Governor Andrew Cuomo's push for a $15 an hour minimum wage could leave some workers out. Thousands of contracted employees rely on state funding, and as state house reporter Zack Fink explains, there is currently no money in the budget to support an increase for them. Zack Fink filed the following report.
At HeartShare in Brooklyn, daycare services are provided for people with developmental disabilities. The staff here is paid through state money, although they are contracted employees, not state workers.
Governor Andrew Cuomo's proposed state budget provides no funding to support a $15-an-hour minimum wage for these workers.
"The governor proposes to raise the minimum wage, but not to fund it," said Winifred Schiff of the Interagency Council. "Our providers are completely dependent on Medicaid, so it's half federal and half state."
The state's share would be $135 million just this year.
Cuomo has been touring around the state in an RV promoting his $15-an-hour minimum wage proposal. He was recently asked what it will be mean for contracted employees.
"For many companies that do business with the state, it would mean less profit. So those companies, I don't have much sympathy for," Cuomo said. "But for companies that would feel a financial strain, that is something we can talk about."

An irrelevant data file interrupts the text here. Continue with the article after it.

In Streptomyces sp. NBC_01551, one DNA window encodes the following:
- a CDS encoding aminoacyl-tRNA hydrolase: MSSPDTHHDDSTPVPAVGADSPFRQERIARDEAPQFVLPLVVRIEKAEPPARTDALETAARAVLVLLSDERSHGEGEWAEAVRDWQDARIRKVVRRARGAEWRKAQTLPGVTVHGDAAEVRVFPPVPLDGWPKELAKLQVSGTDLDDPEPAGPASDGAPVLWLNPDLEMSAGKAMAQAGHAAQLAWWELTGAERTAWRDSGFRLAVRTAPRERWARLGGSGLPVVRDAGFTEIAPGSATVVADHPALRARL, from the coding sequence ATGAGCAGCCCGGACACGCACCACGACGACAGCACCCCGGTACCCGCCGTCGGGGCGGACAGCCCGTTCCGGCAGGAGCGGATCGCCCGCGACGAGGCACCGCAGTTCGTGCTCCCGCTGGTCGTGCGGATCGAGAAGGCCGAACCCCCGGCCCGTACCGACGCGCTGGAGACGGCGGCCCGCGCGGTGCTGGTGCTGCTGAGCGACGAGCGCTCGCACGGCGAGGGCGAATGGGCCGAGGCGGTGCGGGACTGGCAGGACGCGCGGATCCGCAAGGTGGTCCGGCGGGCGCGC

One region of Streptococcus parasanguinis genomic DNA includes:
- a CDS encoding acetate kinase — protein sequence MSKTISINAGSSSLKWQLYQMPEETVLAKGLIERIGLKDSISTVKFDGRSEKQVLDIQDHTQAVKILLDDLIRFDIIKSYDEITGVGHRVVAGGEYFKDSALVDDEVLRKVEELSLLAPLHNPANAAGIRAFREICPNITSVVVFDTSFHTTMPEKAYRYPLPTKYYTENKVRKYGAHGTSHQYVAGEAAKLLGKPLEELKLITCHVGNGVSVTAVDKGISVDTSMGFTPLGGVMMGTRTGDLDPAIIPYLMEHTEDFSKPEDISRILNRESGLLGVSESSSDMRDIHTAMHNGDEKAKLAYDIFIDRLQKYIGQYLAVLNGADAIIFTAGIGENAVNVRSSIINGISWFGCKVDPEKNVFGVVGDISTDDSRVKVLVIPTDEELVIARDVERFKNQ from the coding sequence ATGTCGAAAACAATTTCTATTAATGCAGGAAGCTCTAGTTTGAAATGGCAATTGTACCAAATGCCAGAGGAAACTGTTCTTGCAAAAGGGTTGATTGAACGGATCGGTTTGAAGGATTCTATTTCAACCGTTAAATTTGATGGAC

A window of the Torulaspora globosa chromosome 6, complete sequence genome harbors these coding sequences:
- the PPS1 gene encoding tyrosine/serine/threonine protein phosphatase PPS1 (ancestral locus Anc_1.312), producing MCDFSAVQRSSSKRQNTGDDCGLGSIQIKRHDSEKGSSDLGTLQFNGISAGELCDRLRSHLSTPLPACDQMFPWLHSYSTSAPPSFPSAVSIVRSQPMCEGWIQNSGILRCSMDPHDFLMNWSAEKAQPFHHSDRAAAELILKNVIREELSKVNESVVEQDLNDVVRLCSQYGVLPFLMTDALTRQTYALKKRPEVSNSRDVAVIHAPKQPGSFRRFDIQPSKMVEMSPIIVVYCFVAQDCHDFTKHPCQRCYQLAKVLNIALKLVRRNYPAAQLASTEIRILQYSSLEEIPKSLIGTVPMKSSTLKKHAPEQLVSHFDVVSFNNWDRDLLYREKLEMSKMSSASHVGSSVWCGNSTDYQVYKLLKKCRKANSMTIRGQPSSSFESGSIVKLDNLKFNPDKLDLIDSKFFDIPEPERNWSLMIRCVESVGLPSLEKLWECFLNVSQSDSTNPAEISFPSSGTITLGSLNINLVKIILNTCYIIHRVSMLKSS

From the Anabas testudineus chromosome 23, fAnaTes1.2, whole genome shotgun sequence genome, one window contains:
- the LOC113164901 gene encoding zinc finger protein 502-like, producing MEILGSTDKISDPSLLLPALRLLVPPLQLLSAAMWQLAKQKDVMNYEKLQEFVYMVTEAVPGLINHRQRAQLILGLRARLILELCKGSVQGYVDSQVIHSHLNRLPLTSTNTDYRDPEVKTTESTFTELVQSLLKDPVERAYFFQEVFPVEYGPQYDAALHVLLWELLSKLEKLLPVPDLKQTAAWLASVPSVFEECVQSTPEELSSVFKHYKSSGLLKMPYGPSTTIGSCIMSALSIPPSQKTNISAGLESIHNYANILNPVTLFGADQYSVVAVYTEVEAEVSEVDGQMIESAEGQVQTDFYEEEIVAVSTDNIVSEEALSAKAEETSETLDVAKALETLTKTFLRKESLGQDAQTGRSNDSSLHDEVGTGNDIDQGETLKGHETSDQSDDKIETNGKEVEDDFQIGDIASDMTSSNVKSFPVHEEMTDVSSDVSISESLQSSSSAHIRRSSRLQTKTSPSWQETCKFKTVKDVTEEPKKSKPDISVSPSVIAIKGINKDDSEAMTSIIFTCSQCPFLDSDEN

Cuomo's minimum wage proposal still needs to get through the Republican-controlled state Senate, and some say $15 is an arbitrary number.
"I don't think it should be approved any way except the way we have been doing it for the last 20 years since I've been here. And that is taking a look at the cost of living, taking a look at inflation and coming up with a number. Not a political number," said state Sen. John DiFrancisco of Syracuse.
But even Republicans acknowledge that if there were to be an increase, adjustments would be needed within the state budget to make sure everyone can receive the benefits. And if that isn't done, vital programs could be lost.
"If there is an increase that is not funded, it will do serious damage to agencies like HeartShare," said Linda Tempel of HeartShare Human Services. "We do not have cash reserves to basically do an unguarded mandate, so it would literally mean putting programs out of business."
Cuomo said last week he would not hold up the state budget over the minimum wage issue, but insiders say because of some of these outstanding concerns, any increase would have to get done as part of the budget being adopted. The budget is due April 1.